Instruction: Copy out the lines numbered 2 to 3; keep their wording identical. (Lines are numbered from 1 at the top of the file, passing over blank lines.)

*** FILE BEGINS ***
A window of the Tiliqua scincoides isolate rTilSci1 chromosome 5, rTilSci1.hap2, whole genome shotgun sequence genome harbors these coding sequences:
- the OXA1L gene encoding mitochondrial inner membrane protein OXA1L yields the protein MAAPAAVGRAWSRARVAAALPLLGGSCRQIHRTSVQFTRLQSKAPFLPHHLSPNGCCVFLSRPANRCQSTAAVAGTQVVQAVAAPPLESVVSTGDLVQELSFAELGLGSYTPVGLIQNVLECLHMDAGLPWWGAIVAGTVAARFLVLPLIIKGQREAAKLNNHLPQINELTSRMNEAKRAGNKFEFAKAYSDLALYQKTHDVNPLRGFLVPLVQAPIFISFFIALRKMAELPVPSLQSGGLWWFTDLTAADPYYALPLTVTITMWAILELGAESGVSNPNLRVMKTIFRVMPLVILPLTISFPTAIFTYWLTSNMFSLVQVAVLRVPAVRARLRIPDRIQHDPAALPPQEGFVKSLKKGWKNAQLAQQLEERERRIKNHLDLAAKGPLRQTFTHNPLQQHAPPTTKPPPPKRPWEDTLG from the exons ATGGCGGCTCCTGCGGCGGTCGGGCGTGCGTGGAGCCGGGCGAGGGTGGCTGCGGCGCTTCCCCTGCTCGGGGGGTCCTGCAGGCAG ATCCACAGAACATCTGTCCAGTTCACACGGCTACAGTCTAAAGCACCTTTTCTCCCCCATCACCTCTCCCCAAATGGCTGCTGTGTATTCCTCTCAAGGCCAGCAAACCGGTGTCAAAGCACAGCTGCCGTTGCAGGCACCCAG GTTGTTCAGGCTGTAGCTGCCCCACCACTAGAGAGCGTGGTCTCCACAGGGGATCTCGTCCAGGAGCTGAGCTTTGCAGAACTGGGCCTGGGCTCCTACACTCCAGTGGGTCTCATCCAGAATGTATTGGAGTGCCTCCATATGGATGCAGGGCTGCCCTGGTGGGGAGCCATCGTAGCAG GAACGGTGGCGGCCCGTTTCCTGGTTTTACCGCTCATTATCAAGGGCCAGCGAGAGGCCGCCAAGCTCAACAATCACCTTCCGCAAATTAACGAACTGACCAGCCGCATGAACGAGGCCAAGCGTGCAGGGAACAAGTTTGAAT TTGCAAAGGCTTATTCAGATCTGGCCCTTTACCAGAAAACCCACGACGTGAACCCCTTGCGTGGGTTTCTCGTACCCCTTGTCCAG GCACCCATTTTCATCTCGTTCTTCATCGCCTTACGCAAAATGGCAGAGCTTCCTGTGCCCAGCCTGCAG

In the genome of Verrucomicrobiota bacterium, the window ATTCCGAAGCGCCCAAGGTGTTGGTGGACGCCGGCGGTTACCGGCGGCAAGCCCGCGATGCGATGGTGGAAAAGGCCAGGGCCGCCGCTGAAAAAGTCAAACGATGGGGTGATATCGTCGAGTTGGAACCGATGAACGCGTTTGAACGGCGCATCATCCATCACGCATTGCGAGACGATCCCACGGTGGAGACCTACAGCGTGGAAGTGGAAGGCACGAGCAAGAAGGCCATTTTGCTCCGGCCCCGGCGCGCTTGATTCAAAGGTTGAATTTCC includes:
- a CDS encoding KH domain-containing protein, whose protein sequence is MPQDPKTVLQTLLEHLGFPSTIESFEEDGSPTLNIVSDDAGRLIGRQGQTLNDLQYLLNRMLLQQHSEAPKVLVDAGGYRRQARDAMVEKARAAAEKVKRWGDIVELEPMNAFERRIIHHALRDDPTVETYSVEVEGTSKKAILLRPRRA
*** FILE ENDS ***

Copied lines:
- the OXA1L gene encoding mitochondrial inner membrane protein OXA1L yields the protein MAAPAAVGRAWSRARVAAALPLLGGSCRQIHRTSVQFTRLQSKAPFLPHHLSPNGCCVFLSRPANRCQSTAAVAGTQVVQAVAAPPLESVVSTGDLVQELSFAELGLGSYTPVGLIQNVLECLHMDAGLPWWGAIVAGTVAARFLVLPLIIKGQREAAKLNNHLPQINELTSRMNEAKRAGNKFEFAKAYSDLALYQKTHDVNPLRGFLVPLVQAPIFISFFIALRKMAELPVPSLQSGGLWWFTDLTAADPYYALPLTVTITMWAILELGAESGVSNPNLRVMKTIFRVMPLVILPLTISFPTAIFTYWLTSNMFSLVQVAVLRVPAVRARLRIPDRIQHDPAALPPQEGFVKSLKKGWKNAQLAQQLEERERRIKNHLDLAAKGPLRQTFTHNPLQQHAPPTTKPPPPKRPWEDTLG from the exons ATGGCGGCTCCTGCGGCGGTCGGGCGTGCGTGGAGCCGGGCGAGGGTGGCTGCGGCGCTTCCCCTGCTCGGGGGGTCCTGCAGGCAG ATCCACAGAACATCTGTCCAGTTCACACGGCTACAGTCTAAAGCACCTTTTCTCCCCCATCACCTCTCCCCAAATGGCTGCTGTGTATTCCTCTCAAGGCCAGCAAACCGGTGTCAAAGCACAGCTGCCGTTGCAGGCACCCAG GTTGTTCAGGCTGTAGCTGCCCCACCACTAGAGAGCGTGGTCTCCACAGGGGATCTCGTCCAGGAGCTGAGCTTTGCAGAACTGGGCCTGGGCTCCTACACTCCAGTGGGTCTCATCCAGAATGTATTGGAGTGCCTCCATATGGATGCAGGGCTGCCCTGGTGGGGAGCCATCGTAGCAG GAACGGTGGCGGCCCGTTTCCTGGTTTTACCGCTCATTATCAAGGGCCAGCGAGAGGCCGCCAAGCTCAACAATCACCTTCCGCAAATTAACGAACTGACCAGCCGCATGAACGAGGCCAAGCGTGCAGGGAACAAGTTTGAAT TTGCAAAGGCTTATTCAGATCTGGCCCTTTACCAGAAAACCCACGACGTGAACCCCTTGCGTGGGTTTCTCGTACCCCTTGTCCAG GCACCCATTTTCATCTCGTTCTTCATCGCCTTACGCAAAATGGCAGAGCTTCCTGTGCCCAGCCTGCAG

In the genome of Verrucomicrobiota bacterium, the window ATTCCGAAGCGCCCAAGGTGTTGGTGGACGCCGGCGGTTACCGGCGGCAAGCCCGCGATGCGATGGTGGAAAAGGCCAGGGCCGCCGCTGAAAAAGTCAAACGATGGGGTGATATCGTCGAGTTGGAACCGATGAACGCGTTTGAACGGCGCATCATCCATCACGCATTGCGAGACGATCCCACGGTGGAGACCTACAGCGTGGAAGTGGAAGGCACGAGCAAGAAGGCCATTTTGCTCCGGCCCCGGCGCGCTTGATTCAAAGGTTGAATTTCC includes: